Equally important is the power of the laser for large area ablations—the higher the power, the larger the area that can be treated in the minimum amount of time. Thus, higher laser power is preferred, especially for equine and large animal surgical procedures.1
Last year I upgraded to a 40 watt Aesculight CO2 laser. It is the highest power CO2 laser for veterinary use, and it is the only flexible waveguide fiber laser on the market with extended reach appropriate for open field equine surgery, as illustrated in Figure 1.
Combined with fiber flexibility and a selection of different attachments, the 40 watt model is a long awaited upgrade most suited for large animal and equine surgeries. I have found that the higher wattage and Superpulse settings have made incisions a breeze (even with the horse’s relatively thick skin).
Beam Delivery and Accessories
One of the best upgrades is the new flexible waveguide fiber, allowing easier handling of the laser handpiece with a greater control of beam spot size as well as the benefit of rapid defocusing for safety and versatility. My flexible fiber laser handpieces also have a relatively shorter tip-to-tissue distance, are more precise and offer multiple-spot sizes while articulated arm lasers do not. The flexible fiber is ergonomic and easy to use, unlike the heavier articulated arm laser that I previously owned.
There are several important laser accessories that I use regularly. In addition to a regular laser handpiece with interchangeable laser tips of different lengths and focal spot sizes (Figure 4), the new adjustable tipless handpiece, shown in Figures 1 and 2, allows for more options like changing the laser spot size intraoperatively without changing the handpiece.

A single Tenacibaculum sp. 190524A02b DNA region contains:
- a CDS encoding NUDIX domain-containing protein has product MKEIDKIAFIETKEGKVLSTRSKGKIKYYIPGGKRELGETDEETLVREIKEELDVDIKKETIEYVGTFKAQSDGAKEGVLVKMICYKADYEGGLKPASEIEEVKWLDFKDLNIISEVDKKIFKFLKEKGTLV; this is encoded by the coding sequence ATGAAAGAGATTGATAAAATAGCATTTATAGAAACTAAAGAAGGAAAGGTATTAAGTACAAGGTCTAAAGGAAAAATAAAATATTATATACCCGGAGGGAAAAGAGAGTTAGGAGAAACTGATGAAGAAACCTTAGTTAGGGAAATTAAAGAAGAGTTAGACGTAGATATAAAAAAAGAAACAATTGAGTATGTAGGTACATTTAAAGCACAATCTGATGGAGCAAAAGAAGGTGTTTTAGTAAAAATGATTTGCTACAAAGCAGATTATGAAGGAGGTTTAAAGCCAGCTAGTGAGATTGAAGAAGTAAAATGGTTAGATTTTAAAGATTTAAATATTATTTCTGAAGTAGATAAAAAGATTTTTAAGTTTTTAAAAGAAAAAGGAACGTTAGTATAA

The handpiece incorporates four spot sizes: 0.25 mm and 0.4 mm spot sizes for excisions, incisions and dissections; and 0.8mm and 1.4 mm for large-area surface ablations. The other tipless handpiece design with fixed, interchangeable spot size nozzles enables more visibility and improves handling ergonomics.
Also, Aesculight’s exclusive “paintbrush” laser tip produces a 3 mm x 0.4 mm beam useful for ablating of large surface areas at the highest laser power settings.
The main advantages of the CO2 wavelength technology (10,600 nm) for soft tissue surgery include reduced tissue trauma, precise dissection, sterilization of the tissue surface (as the laser beam kills surface bacteria), reduced operative hemorrhage, quickened healing and reduced post-operative pain. My clients regularly comment on how good the surgical sites look.
Dr. Fleck is a graduate of the University of California, Davis. He founded the Rainland Farm Equine Clinic in 1975 and has expertise in nuclear scintigraphy (bone scan), lameness examinations and breeding as well as reconstructive, laser and arthroscopic surgery.
1. Palmer, Scott E., VMD. Treatment of Common Cutaneous Tumors using the Carbon Dioxide Laser. Clinical Techniques in Equine Practice, Vol. 1, No. 1 (March), 2002: pp. 43-50.
2. Gores, Barbara R., DVM, Diplomate ACVS. CO2 Laser Beneficial in Oncologic Surgery. Veterinary Practice News, No. 7 (July), 2012: pp. 18–19.
3. Lanzafame, RJ, et. al. Mechanisms of reduction of tumor recurrence with carbon dioxide laser in experimental mammary tumors. Surg Gynecol Obstet 1988 Dec; 167(6); pp. 493-496.<HOME>